The preconditioned attitude of the general public is that, if X has a medical condition, then such medical condition, by the very nature of the condition itself, will either entitle one to benefits, or not. Such an approach is what one is conditioned to expect — that by the very nature of the medical condition itself, means that it will either lead to, or not lead to, a specified result. This viewpoint and approach is based upon a definitional standard, where the very essence of what it means to suffer from X already predetermines whether one is eligible and entitled to benefit Y.
Social Security assumes such an approach. To some extent, so does OWCP, because the Department of Labor is willing to pay a certain amount of compensation based upon a predetermined calculus of a percentage rating, for loss of limb, loss of use, loss of functional capacity, etc.
This is why Federal and Postal employees who first contemplate preparing, formulating and filing for Federal Disability Retirement benefits from the U.S. Office of Personnel Management, whether under FERS or CSRS, will attempt to tie the fact of having a medical condition with the question, “Does this qualify me for Federal Disability Retirement benefits?” But that is the wrong paradigm to use in asking the question. For, eligibility for Federal Disability Retirement benefits from OPM is not based upon a definitional ascription of a medical condition; rather, it is that “third element” — the connection between X and Y, X representing the medical condition and Y standing for the positional duties which the Federal or Postal employee must engage.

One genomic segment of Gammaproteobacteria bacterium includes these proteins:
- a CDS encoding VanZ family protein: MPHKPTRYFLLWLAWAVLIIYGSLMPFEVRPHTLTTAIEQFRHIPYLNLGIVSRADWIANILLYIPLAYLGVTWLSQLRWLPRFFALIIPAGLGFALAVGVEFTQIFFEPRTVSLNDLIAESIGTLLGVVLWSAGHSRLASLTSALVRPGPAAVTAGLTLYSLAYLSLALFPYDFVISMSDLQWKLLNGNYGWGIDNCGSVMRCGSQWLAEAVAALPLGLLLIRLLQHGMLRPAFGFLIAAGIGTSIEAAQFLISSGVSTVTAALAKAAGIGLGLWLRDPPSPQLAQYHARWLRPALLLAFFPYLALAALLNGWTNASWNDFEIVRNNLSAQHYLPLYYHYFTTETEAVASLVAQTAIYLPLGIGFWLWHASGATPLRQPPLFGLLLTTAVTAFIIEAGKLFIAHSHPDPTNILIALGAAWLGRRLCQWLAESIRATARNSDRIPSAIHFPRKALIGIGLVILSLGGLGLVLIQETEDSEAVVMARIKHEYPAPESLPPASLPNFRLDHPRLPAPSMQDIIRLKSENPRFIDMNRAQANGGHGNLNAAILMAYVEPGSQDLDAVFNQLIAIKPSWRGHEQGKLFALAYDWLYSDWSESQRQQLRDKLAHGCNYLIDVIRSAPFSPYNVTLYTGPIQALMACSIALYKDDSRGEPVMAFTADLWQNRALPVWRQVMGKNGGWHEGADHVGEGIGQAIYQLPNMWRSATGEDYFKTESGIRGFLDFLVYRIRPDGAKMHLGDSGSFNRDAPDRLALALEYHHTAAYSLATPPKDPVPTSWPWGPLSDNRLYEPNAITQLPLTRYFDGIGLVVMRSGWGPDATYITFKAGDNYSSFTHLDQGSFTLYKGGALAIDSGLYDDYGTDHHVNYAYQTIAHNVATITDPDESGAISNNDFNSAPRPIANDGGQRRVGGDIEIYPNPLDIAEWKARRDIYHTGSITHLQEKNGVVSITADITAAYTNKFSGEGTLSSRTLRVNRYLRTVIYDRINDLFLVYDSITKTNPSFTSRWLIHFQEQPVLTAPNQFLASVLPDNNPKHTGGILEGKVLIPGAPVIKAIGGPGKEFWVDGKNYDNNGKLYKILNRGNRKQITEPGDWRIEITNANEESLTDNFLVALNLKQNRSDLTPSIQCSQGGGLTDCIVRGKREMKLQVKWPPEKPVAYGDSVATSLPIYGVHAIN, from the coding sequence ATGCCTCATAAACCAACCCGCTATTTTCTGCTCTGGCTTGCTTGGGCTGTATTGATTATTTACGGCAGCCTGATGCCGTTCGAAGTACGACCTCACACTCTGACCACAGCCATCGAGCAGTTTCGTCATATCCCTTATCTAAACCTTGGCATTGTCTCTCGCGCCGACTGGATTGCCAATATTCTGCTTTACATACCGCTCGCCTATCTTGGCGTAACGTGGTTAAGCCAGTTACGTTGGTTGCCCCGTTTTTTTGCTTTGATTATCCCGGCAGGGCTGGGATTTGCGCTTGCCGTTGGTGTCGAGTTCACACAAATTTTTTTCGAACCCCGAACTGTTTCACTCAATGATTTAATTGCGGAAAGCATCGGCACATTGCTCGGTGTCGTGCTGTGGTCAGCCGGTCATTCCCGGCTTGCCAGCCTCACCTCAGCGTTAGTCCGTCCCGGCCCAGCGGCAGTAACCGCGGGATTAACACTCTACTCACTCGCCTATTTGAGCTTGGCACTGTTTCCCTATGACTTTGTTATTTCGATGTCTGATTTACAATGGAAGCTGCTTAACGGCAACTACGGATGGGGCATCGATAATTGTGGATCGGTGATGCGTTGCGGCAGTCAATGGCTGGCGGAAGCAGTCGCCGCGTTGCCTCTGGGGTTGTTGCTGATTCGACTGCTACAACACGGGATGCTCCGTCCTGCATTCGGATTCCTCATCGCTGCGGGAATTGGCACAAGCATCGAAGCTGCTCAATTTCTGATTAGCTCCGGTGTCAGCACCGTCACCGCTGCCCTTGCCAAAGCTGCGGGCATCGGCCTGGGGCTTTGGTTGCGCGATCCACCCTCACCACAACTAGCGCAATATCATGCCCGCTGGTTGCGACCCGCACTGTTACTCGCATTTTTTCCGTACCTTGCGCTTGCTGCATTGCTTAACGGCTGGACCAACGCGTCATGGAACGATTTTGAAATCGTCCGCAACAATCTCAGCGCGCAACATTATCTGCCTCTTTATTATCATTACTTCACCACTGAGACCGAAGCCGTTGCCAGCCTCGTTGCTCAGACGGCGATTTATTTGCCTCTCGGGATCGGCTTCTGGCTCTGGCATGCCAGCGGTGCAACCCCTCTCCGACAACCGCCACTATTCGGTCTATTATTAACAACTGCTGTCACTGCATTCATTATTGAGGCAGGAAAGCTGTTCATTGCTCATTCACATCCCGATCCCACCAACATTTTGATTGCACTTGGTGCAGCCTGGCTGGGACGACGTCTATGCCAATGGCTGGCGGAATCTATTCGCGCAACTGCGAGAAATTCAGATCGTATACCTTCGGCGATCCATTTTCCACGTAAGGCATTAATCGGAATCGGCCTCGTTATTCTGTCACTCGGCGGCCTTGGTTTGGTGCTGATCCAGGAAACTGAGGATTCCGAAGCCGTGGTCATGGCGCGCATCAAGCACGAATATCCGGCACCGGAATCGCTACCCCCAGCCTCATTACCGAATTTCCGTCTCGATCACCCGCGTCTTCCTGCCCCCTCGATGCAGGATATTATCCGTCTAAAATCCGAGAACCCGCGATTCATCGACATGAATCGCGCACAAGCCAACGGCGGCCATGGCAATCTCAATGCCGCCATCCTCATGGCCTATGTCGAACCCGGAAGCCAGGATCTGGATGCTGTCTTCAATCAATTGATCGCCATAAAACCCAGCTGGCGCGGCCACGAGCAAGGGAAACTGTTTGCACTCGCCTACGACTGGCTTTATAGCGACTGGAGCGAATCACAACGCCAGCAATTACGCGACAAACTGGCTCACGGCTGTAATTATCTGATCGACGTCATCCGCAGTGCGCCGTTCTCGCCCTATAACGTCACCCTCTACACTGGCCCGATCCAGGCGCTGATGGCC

In many respects, Federal Disability Retirement answers the philosophical question which David Hume asked: Is there a necessary connection between cause and effect? For Federal Disability Retirement purposes, the answer is a resounding “yes”.
Robert R. McGill, Esquire
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